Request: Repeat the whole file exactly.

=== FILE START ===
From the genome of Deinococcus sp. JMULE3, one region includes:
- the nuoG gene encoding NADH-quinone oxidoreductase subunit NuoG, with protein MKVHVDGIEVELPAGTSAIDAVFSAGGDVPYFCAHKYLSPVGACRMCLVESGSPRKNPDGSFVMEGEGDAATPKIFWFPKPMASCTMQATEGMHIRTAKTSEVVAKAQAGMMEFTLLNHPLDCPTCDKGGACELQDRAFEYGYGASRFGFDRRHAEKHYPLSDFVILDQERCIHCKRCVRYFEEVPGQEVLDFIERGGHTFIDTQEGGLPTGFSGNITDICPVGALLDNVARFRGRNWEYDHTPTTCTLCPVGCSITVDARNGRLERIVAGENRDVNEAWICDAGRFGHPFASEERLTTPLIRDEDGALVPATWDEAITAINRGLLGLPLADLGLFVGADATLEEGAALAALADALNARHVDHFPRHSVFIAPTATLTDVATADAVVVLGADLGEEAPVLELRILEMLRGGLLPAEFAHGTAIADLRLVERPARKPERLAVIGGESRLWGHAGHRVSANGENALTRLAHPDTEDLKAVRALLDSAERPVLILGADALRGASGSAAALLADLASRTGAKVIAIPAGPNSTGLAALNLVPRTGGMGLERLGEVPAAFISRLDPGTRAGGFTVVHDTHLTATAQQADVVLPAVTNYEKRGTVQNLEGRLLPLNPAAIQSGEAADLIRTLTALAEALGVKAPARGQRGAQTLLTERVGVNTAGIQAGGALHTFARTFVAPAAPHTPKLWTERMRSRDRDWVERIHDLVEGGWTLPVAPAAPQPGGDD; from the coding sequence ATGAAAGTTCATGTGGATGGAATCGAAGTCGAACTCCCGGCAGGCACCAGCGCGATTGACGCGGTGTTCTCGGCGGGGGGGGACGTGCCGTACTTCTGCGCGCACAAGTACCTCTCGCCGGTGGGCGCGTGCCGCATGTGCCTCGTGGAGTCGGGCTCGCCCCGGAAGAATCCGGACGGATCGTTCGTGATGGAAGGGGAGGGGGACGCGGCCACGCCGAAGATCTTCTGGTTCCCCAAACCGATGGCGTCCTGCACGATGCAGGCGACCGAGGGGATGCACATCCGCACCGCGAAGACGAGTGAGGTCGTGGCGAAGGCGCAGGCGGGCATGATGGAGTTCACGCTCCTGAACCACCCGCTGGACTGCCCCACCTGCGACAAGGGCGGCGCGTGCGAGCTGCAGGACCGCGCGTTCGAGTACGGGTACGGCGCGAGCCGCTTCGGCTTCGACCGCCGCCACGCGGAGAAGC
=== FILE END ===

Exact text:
From the genome of Deinococcus sp. JMULE3, one region includes:
- the nuoG gene encoding NADH-quinone oxidoreductase subunit NuoG, with protein MKVHVDGIEVELPAGTSAIDAVFSAGGDVPYFCAHKYLSPVGACRMCLVESGSPRKNPDGSFVMEGEGDAATPKIFWFPKPMASCTMQATEGMHIRTAKTSEVVAKAQAGMMEFTLLNHPLDCPTCDKGGACELQDRAFEYGYGASRFGFDRRHAEKHYPLSDFVILDQERCIHCKRCVRYFEEVPGQEVLDFIERGGHTFIDTQEGGLPTGFSGNITDICPVGALLDNVARFRGRNWEYDHTPTTCTLCPVGCSITVDARNGRLERIVAGENRDVNEAWICDAGRFGHPFASEERLTTPLIRDEDGALVPATWDEAITAINRGLLGLPLADLGLFVGADATLEEGAALAALADALNARHVDHFPRHSVFIAPTATLTDVATADAVVVLGADLGEEAPVLELRILEMLRGGLLPAEFAHGTAIADLRLVERPARKPERLAVIGGESRLWGHAGHRVSANGENALTRLAHPDTEDLKAVRALLDSAERPVLILGADALRGASGSAAALLADLASRTGAKVIAIPAGPNSTGLAALNLVPRTGGMGLERLGEVPAAFISRLDPGTRAGGFTVVHDTHLTATAQQADVVLPAVTNYEKRGTVQNLEGRLLPLNPAAIQSGEAADLIRTLTALAEALGVKAPARGQRGAQTLLTERVGVNTAGIQAGGALHTFARTFVAPAAPHTPKLWTERMRSRDRDWVERIHDLVEGGWTLPVAPAAPQPGGDD; from the coding sequence ATGAAAGTTCATGTGGATGGAATCGAAGTCGAACTCCCGGCAGGCACCAGCGCGATTGACGCGGTGTTCTCGGCGGGGGGGGACGTGCCGTACTTCTGCGCGCACAAGTACCTCTCGCCGGTGGGCGCGTGCCGCATGTGCCTCGTGGAGTCGGGCTCGCCCCGGAAGAATCCGGACGGATCGTTCGTGATGGAAGGGGAGGGGGACGCGGCCACGCCGAAGATCTTCTGGTTCCCCAAACCGATGGCGTCCTGCACGATGCAGGCGACCGAGGGGATGCACATCCGCACCGCGAAGACGAGTGAGGTCGTGGCGAAGGCGCAGGCGGGCATGATGGAGTTCACGCTCCTGAACCACCCGCTGGACTGCCCCACCTGCGACAAGGGCGGCGCGTGCGAGCTGCAGGACCGCGCGTTCGAGTACGGGTACGGCGCGAGCCGCTTCGGCTTCGACCGCCGCCACGCGGAGAAGC